It was funded by the Red Cross and is the re­sult of two years of sur­veys, meet­ings and focus groups.

“You had this break­down in un­der­stand­ing,” said re­port au­thor Tim Clark. Pres­i­dent Re­cep Tayyip Er­do­gan said a Turk­ish pros­e­cu­tor re­peated to his Saudi coun­ter­part Tur­key’s ex­tra­di­tion re­quest of 18 sus­pects.

of send­ing a 15-man hit squad to carry out the killing.

“Our pros­e­cu­tor asked who sent the group that came here and said that this needed to be looked at,” Er­do­gan told re­porters as he left Ankara’s WWW.THES­TAR.COM Smith said. But the value of the coun­try’s avail­able re­sources de­clined by 17 per cent be­tween 1980 and 2015, the re­port sug­gests, and cli­mate change presents a grow­ing threat.

The value of Canada’s fi­nan­cial cap­i­tal (think stocks, bonds and bank de­posits) and pro­duced cap­i­tal (build­ings, ma­chin­ery and other phys­i­cal in­fra­struc­ture) both rose over the same pe­riod, but Smith said there’s cause for con­cern. A quar­ter of the coun­try’s pro­duced cap­i­tal wealth is in only two sec­tors: hous­ing and oil-and-gas.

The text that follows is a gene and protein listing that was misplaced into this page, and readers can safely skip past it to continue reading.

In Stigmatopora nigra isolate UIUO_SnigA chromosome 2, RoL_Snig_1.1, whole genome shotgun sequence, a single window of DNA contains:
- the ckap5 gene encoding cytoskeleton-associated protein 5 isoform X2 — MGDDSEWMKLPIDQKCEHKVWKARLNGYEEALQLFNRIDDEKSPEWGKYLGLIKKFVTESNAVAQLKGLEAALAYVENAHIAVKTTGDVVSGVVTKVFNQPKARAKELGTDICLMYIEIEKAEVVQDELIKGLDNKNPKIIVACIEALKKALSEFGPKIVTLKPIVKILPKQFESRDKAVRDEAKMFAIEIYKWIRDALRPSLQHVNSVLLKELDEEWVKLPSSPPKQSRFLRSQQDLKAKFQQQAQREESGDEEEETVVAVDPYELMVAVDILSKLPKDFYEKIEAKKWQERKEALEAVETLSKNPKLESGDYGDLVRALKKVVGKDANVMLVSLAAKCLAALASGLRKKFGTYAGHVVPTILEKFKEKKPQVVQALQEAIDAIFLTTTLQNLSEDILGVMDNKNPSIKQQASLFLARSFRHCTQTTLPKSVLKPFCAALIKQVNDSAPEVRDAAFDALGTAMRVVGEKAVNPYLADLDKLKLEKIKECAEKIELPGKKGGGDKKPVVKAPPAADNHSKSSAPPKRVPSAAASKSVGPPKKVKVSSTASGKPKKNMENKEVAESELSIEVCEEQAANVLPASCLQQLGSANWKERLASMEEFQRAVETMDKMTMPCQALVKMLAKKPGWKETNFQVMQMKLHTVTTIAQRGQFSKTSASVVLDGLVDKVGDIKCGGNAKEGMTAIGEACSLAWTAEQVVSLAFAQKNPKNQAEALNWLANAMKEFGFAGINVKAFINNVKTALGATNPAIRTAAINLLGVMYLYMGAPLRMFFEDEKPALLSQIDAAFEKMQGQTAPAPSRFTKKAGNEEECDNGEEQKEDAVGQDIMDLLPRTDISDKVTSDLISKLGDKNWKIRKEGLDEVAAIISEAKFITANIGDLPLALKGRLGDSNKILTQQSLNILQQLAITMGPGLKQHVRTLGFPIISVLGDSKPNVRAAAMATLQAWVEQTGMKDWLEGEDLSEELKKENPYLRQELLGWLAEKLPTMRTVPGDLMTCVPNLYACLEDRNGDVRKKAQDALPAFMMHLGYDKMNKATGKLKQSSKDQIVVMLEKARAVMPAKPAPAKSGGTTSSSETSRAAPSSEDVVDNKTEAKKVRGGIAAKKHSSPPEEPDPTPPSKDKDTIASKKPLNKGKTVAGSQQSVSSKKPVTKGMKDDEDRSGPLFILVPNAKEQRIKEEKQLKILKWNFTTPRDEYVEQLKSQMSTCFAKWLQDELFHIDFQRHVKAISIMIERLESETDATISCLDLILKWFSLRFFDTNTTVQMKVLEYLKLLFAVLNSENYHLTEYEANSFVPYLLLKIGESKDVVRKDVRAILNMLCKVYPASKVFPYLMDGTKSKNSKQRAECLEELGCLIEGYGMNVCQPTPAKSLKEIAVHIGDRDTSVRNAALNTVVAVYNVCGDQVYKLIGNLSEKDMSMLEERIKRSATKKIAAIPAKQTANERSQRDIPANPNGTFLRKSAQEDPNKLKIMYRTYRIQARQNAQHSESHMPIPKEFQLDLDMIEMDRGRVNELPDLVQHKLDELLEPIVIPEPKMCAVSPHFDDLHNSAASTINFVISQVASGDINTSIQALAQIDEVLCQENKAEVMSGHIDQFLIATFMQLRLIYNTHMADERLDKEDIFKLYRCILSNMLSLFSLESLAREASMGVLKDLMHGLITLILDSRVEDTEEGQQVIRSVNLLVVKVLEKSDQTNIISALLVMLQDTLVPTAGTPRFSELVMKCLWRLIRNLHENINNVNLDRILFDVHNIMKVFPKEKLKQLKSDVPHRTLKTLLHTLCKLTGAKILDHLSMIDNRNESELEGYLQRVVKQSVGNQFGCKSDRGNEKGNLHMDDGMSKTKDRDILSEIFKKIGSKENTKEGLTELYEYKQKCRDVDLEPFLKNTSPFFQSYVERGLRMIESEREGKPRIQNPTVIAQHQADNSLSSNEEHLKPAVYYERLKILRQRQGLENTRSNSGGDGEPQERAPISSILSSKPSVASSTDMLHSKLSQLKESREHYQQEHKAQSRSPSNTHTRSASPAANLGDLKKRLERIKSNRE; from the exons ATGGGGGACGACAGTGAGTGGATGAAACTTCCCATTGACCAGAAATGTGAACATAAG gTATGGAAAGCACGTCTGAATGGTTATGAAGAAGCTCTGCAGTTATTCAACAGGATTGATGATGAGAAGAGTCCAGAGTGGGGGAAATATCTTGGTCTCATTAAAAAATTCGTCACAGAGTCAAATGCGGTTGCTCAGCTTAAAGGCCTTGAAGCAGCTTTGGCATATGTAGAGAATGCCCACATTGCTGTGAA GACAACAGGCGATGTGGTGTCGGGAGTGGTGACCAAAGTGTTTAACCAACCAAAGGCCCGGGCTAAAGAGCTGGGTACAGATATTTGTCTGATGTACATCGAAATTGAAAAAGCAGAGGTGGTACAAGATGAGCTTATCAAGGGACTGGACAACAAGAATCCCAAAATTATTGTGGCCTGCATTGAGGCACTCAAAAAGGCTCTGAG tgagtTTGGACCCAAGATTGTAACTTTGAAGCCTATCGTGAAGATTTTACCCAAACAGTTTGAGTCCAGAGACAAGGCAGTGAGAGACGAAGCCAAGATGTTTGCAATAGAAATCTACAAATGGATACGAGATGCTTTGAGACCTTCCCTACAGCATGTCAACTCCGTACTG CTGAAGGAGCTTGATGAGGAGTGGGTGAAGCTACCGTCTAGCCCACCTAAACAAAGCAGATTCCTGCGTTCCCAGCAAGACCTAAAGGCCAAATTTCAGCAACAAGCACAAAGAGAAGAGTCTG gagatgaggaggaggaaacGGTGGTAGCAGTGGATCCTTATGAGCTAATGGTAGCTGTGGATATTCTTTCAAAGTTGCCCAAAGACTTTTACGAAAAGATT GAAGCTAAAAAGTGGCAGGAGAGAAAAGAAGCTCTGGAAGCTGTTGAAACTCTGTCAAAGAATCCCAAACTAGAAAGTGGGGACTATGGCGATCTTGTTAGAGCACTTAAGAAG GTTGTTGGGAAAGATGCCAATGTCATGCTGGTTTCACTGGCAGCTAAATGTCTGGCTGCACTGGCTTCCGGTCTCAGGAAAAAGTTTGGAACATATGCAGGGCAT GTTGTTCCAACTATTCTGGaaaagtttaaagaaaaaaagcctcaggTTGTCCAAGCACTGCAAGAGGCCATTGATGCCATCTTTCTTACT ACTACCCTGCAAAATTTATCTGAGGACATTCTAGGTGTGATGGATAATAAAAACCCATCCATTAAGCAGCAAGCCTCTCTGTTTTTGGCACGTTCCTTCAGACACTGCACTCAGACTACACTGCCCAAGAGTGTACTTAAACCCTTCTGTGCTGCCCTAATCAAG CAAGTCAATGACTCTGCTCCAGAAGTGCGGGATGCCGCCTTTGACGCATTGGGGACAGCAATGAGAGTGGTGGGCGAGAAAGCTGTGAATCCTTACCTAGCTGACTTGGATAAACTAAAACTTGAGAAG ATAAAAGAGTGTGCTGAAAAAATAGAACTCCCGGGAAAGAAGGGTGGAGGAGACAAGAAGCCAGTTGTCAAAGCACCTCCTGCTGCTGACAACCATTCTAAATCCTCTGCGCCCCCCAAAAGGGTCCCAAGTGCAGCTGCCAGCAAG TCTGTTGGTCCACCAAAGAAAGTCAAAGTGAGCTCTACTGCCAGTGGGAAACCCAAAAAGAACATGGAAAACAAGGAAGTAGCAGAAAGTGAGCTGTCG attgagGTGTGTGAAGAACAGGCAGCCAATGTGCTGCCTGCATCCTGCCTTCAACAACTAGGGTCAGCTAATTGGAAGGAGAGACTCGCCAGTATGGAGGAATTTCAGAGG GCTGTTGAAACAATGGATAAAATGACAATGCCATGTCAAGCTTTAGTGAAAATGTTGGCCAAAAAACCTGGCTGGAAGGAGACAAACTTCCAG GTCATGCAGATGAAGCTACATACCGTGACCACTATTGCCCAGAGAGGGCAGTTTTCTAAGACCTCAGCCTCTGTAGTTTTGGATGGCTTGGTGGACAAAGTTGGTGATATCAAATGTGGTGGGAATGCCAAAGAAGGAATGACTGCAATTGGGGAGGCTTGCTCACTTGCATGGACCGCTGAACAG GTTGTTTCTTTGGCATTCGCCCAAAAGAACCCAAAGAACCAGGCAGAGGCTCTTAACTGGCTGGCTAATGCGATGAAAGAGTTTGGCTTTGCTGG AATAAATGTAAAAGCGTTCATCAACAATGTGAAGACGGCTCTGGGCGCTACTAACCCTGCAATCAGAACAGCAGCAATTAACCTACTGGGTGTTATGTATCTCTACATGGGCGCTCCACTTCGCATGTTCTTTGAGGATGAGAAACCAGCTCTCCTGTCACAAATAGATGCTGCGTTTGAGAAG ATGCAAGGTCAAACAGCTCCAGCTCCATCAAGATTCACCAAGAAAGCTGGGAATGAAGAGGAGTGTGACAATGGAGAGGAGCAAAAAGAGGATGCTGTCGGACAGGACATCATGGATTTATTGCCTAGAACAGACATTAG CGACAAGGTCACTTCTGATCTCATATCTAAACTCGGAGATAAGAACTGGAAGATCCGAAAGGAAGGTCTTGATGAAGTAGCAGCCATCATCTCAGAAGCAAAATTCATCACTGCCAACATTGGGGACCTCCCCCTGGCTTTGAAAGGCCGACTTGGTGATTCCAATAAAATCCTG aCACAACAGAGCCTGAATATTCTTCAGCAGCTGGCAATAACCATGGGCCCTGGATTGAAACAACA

Nurse go­ing on trial in Ger­many over 100 pa­tient deaths

Pitts­burgh mas­sacre bares rifts within Jewish com­mu­nity

Bos­ton crime boss Whitey Bul­ger, 89, dies in prison

Turk­ish pres­i­dent de­mands an­swers from Saudis over Khashoggi killing

First Na­tions left out of Fort Mcmur­ray fire re­sponse

Bei­jing—mar­i­jua­na­may­bele­gal now in Canada but at least three Asian govern­ments are warn­ing their cit­i­zens to avoid it, in­clud­ing the spec­tre of pos­si­ble ar­rest for Ja­panese and South Kore­ans.

China’s Toronto con­sulate is­sued a state­ment re­mind­ing Chi­nese — stu­dents in par­tic­u­lar — “to avoid con­tact with and use of mar­i­juana for the sake of en­sur­ing your own phys­i­cal and men­tal health.”

China warns its cit­i­zens against us­ing mar­i­juana in Canada

wood-pan­elled par­lia­ment.

“We can­not leave this is­sue un­solved,” he said. “We need to solve it now.”

Turk­ish of­fi­cials say Khashoggi was de­tained, tor­tured and dis­mem­bered.